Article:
Redesign and Empathy for Patients
The central tenet of design thinking, according to Kelley, isn't
one of aesthetic or utility, but of empathy and human observation. "Be
empathetic," Kelley explained to CBS' Charlie Rose. "Try to
understand what people really value." Doing that, he says, will lay the
foundation for more intuitive designs."
From Charlie Rose interview with David Kelly, founder of IDEO, a
practice design firm, on CBS 60 Minutes
January 7, 2013 – Last
night, as I listened on CBS’s 60 Minutes to Charlie Rose interview David Kelley,a close friend of the late Steve Jobs of Apple, I thought of how physicians
might redesign their practices to attract and keep patients. This will become increasingly important. There are already market signs that as health care prices
rise, patient volume drops and hospital admissions decline.
The World According to Kelley
According to Kelley, one can attract
consumers through attractive, intuitive design products based on empathy – on what patients
as human beings really want but may ot
even know what it is they want until they
see it. Coming up with the right design,
Kelley says, depends on putting together
a mix of different people from different disciplines and having them build on
each others’ ideas based on empathy for consumers. This is the kind of thinking that created
the computer mouse, the Apple Computer, the IPod, and the various IPads now spilling
off Apple production lines.
Could physicians use the same
philosophy to redesign their practices to appeal to health care consumers? Could they somehow engage their staff and their patients, to come up with the right intuitive, empathetic mix?
I believe they could, even
though patient care is not a “product,” but a process of human interaction and
anticipation of what patients are looking for.
In my opinion, patients are looking for sympathetic
understanding, quick convenient access, streamlining of the bureaucracy, grasp of risks and benefits, and, of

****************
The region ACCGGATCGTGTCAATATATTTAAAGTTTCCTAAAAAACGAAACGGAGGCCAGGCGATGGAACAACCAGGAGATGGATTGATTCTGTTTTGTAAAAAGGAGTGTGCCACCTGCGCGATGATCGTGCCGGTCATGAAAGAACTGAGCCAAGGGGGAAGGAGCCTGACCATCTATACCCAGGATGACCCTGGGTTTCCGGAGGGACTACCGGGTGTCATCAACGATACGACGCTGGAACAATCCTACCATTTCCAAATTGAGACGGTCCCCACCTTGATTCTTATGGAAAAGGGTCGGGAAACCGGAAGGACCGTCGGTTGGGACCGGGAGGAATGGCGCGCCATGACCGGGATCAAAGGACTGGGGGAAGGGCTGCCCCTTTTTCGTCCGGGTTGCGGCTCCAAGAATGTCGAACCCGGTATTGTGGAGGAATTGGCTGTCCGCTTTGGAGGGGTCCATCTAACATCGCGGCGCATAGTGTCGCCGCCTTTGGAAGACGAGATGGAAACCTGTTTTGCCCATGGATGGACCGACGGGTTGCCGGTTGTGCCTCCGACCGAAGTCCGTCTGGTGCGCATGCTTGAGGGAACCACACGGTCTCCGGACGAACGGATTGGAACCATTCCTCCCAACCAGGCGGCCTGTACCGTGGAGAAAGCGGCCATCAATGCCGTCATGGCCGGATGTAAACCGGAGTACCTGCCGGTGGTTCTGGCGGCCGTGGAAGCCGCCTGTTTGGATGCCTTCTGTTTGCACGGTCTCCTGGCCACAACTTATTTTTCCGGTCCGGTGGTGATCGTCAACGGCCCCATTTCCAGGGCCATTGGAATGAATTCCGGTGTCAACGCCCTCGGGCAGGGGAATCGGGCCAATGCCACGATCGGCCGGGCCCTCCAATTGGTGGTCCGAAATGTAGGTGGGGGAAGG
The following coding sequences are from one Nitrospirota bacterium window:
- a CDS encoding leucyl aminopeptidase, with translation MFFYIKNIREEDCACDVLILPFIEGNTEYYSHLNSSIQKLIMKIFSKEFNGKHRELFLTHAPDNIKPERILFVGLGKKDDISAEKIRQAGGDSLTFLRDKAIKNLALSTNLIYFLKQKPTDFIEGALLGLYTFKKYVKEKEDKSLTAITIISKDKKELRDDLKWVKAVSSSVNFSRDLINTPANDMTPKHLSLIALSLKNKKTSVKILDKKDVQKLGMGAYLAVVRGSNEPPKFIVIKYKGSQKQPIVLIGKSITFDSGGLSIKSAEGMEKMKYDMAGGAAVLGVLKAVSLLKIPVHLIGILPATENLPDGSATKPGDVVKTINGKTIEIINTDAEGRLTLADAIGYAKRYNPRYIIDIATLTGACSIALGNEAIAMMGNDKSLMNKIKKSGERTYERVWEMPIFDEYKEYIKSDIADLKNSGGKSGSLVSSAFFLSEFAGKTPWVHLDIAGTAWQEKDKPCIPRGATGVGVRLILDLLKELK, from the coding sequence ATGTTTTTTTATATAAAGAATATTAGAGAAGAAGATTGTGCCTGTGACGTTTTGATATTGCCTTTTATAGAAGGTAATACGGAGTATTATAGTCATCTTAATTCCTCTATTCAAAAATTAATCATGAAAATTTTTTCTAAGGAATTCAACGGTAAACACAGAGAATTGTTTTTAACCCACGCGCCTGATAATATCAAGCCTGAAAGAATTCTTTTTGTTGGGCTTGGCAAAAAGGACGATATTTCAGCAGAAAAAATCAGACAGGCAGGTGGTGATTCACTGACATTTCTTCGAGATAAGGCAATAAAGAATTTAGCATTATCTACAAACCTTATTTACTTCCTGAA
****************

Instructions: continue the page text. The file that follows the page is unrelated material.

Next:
course, affordable dependable care.
This mix may be difficult to design,
but easier to perform once put in place than one might think.
Concierge practices are an
example of practice redesign and an appeal to patient empathy – 24 hour
access, unlimited time with the doctor,
navigation through the medical maze. Breaking up concierge payments from yearly
to monthly increments to make concierge practices more affordable modifies
Simplecare, a Renton-Washington
practice, breaks payments broken into 15 minutes, 30 minutes,
and 60 minute segments and gives access
to those without insurance is another example.
Retail clinics, whether staffed
by nurse practitioners or primary care doctors, or orthopedic clinics for minor
sprains and bruises , or cash-only
urgicenters for other problems are other spin-offs of the empathy theme.
In redesigning practices, keep in mind that it is
often simple human things that count. Susan Keane Baker, MHA, is a good
person to whom to talk to about patient-physician interactions. Trained as a
hospital administrator, Susan is author of Managing
Patient Expectations: The Art of Finding and ;Keeping Loyal Patients (Jossey-Bass,
1998, San Francisco.) Her book has been ranked #3 on Amazon.com’s list of 100
top sellers in the general medicine category.
Thirteen Moments of Truth, A Baker’s Dozen
Susan basically preaches this gospel to hospitals and doctors: pay attention to
human details: recognize the power of word of mouth, create a strong first
impression, listen closely, elicit patient feedback, educate patients, and use
best practice techniques. Above all, anticipate the following 13 human moments
of truth where patients form their opinions:
1. calling your organization,
2. making an appointment,
3. receiving directions,
4. meeting the receptionist,
5. waiting in reception or exam room,
6. meeting the clinician,
7. giving a history,
8. having an examination,
9. having an invasive procedure,
10. giving a lab specimen,
11. receiving discharge instructions and leaving the organization,
12. obtaining test results,
13. receiving a bill.
Finally, there is the visual. In his book, Mind Set!, John Naisbitt, author of Megatrends, says a visual culture is taking over the world.
With the changing communication mix of word and visual, Naisbitt says the visual will dominate.
So, think about creating a personal
video of yourself and your practice for online distribution on YouTube and for display
in your reception room. Think about
developing video describing the risks and benefits of procedures you perform to educate your patients. These videos will reduce malpractice risks due
to misunderstandings. Think of creating
websites featuring your blogs and videos featuring your beliefs and interviews
with yourself. Think of incorporating
Skype interactions with patients unable to make
physical visits to your office, either because of their distance from
your practice or because they are bed-ridden or disabled.
redesign to attract and keep patients based on your empathy with their needs are worth considering and implementing.
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